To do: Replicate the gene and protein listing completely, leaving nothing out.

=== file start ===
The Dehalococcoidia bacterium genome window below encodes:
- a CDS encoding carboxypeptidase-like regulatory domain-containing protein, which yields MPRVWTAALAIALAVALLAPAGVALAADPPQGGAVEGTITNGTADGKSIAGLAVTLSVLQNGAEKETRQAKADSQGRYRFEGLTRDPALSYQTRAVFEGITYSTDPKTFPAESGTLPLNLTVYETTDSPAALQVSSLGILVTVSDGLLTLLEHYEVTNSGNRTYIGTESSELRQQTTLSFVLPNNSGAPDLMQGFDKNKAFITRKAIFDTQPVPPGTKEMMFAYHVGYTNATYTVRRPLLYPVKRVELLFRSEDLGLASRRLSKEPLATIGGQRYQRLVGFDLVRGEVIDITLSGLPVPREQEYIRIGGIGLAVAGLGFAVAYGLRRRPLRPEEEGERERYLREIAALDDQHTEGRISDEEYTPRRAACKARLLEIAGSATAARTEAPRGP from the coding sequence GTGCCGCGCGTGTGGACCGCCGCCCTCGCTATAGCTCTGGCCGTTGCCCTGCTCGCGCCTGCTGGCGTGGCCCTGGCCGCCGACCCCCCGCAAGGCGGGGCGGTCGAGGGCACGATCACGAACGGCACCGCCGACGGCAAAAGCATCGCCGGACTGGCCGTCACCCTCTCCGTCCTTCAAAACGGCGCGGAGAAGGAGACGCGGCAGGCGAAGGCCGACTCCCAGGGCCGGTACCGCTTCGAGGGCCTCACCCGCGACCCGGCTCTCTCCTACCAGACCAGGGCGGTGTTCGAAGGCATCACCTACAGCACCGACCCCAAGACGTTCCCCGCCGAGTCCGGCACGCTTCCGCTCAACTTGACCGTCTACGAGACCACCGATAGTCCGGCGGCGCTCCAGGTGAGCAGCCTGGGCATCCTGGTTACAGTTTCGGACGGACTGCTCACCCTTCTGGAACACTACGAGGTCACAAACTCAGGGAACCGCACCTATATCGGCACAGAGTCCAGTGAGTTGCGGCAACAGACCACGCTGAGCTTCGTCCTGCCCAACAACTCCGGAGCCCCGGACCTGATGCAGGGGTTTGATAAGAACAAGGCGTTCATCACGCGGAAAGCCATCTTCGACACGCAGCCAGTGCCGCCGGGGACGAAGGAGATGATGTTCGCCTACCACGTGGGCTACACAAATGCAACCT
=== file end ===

The Dehalococcoidia bacterium genome window below encodes:
- a CDS encoding carboxypeptidase-like regulatory domain-containing protein, which yields MPRVWTAALAIALAVALLAPAGVALAADPPQGGAVEGTITNGTADGKSIAGLAVTLSVLQNGAEKETRQAKADSQGRYRFEGLTRDPALSYQTRAVFEGITYSTDPKTFPAESGTLPLNLTVYETTDSPAALQVSSLGILVTVSDGLLTLLEHYEVTNSGNRTYIGTESSELRQQTTLSFVLPNNSGAPDLMQGFDKNKAFITRKAIFDTQPVPPGTKEMMFAYHVGYTNATYTVRRPLLYPVKRVELLFRSEDLGLASRRLSKEPLATIGGQRYQRLVGFDLVRGEVIDITLSGLPVPREQEYIRIGGIGLAVAGLGFAVAYGLRRRPLRPEEEGERERYLREIAALDDQHTEGRISDEEYTPRRAACKARLLEIAGSATAARTEAPRGP from the coding sequence GTGCCGCGCGTGTGGACCGCCGCCCTCGCTATAGCTCTGGCCGTTGCCCTGCTCGCGCCTGCTGGCGTGGCCCTGGCCGCCGACCCCCCGCAAGGCGGGGCGGTCGAGGGCACGATCACGAACGGCACCGCCGACGGCAAAAGCATCGCCGGACTGGCCGTCACCCTCTCCGTCCTTCAAAACGGCGCGGAGAAGGAGACGCGGCAGGCGAAGGCCGACTCCCAGGGCCGGTACCGCTTCGAGGGCCTCACCCGCGACCCGGCTCTCTCCTACCAGACCAGGGCGGTGTTCGAAGGCATCACCTACAGCACCGACCCCAAGACGTTCCCCGCCGAGTCCGGCACGCTTCCGCTCAACTTGACCGTCTACGAGACCACCGATAGTCCGGCGGCGCTCCAGGTGAGCAGCCTGGGCATCCTGGTTACAGTTTCGGACGGACTGCTCACCCTTCTGGAACACTACGAGGTCACAAACTCAGGGAACCGCACCTATATCGGCACAGAGTCCAGTGAGTTGCGGCAACAGACCACGCTGAGCTTCGTCCTGCCCAACAACTCCGGAGCCCCGGACCTGATGCAGGGGTTTGATAAGAACAAGGCGTTCATCACGCGGAAAGCCATCTTCGACACGCAGCCAGTGCCGCCGGGGACGAAGGAGATGATGTTCGCCTACCACGTGGGCTACACAAATGCAACCT